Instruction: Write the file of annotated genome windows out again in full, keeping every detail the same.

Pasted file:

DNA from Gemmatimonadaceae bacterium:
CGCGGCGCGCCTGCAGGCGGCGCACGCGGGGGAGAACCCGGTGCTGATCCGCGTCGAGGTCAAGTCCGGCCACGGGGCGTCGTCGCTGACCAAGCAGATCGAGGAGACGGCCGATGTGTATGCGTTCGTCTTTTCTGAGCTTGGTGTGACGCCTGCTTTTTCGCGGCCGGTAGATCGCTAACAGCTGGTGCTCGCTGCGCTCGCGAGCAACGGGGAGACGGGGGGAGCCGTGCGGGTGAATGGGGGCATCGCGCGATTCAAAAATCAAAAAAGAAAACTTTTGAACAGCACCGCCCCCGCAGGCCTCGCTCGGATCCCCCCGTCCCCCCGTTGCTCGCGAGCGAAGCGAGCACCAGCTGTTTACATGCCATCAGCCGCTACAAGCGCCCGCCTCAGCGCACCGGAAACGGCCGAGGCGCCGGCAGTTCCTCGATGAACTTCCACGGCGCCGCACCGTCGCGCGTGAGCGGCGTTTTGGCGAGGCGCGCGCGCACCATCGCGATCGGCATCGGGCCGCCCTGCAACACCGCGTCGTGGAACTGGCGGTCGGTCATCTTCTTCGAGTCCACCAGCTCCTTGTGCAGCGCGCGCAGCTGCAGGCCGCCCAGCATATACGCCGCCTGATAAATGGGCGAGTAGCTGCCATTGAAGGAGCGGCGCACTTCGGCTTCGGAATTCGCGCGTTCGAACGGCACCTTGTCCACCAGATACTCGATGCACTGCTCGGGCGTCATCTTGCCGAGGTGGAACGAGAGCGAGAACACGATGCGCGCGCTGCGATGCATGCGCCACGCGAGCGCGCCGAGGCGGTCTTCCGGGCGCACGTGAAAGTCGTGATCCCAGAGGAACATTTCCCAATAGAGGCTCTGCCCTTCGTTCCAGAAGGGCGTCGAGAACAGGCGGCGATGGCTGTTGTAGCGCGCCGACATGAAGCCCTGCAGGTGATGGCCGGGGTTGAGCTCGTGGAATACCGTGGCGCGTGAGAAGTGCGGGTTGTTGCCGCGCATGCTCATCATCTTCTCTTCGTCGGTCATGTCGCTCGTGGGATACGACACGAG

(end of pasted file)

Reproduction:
DNA from Gemmatimonadaceae bacterium:
CGCGGCGCGCCTGCAGGCGGCGCACGCGGGGGAGAACCCGGTGCTGATCCGCGTCGAGGTCAAGTCCGGCCACGGGGCGTCGTCGCTGACCAAGCAGATCGAGGAGACGGCCGATGTGTATGCGTTCGTCTTTTCTGAGCTTGGTGTGACGCCTGCTTTTTCGCGGCCGGTAGATCGCTAACAGCTGGTGCTCGCTGCGCTCGCGAGCAACGGGGAGACGGGGGGAGCCGTGCGGGTGAATGGGGGCATCGCGCGATTCAAAAATCAAAAAAGAAAACTTTTGAACAGCACCGCCCCCGCAGGCCTCGCTCGGATCCCCCCGTCCCCCCGTTGCTCGCGAGCGAAGCGAGCACCAGCTGTTTACATGCCATCAGCCGCTACAAGCGCCCGCCTCAGCGCACCGGAAACGGCCGAGGCGCCGGCAGTTCCTCGATGAACTTCCACGGCGCCGCACCGTCGCGCGTGAGCGGCGTTTTGGCGAGGCGCGCGCGCACCATCGCGATCGGCATCGGGCCGCCCTGCAACACCGCGTCGTGGAACTGGCGGTCGGTCATCTTCTTCGAGTCCACCAGCTCCTTGTGCAGCGCGCGCAGCTGCAGGCCGCCCAGCATATACGCCGCCTGATAAATGGGCGAGTAGCTGCCATTGAAGGAGCGGCGCACTTCGGCTTCGGAATTCGCGCGTTCGAACGGCACCTTGTCCACCAGATACTCGATGCACTGCTCGGGCGTCATCTTGCCGAGGTGGAACGAGAGCGAGAACACGATGCGCGCGCTGCGATGCATGCGCCACGCGAGCGCGCCGAGGCGGTCTTCCGGGCGCACGTGAAAGTCGTGATCCCAGAGGAACATTTCCCAATAGAGGCTCTGCCCTTCGTTCCAGAAGGGCGTCGAGAACAGGCGGCGATGGCTGTTGTAGCGCGCCGACATGAAGCCCTGCAGGTGATGGCCGGGGTTGAGCTCGTGGAATACCGTGGCGCGTGAGAAGTGCGGGTTGTTGCCGCGCATGCTCATCATCTTCTCTTCGTCGGTCATGTCGCTCGTGGGATACGACACGAG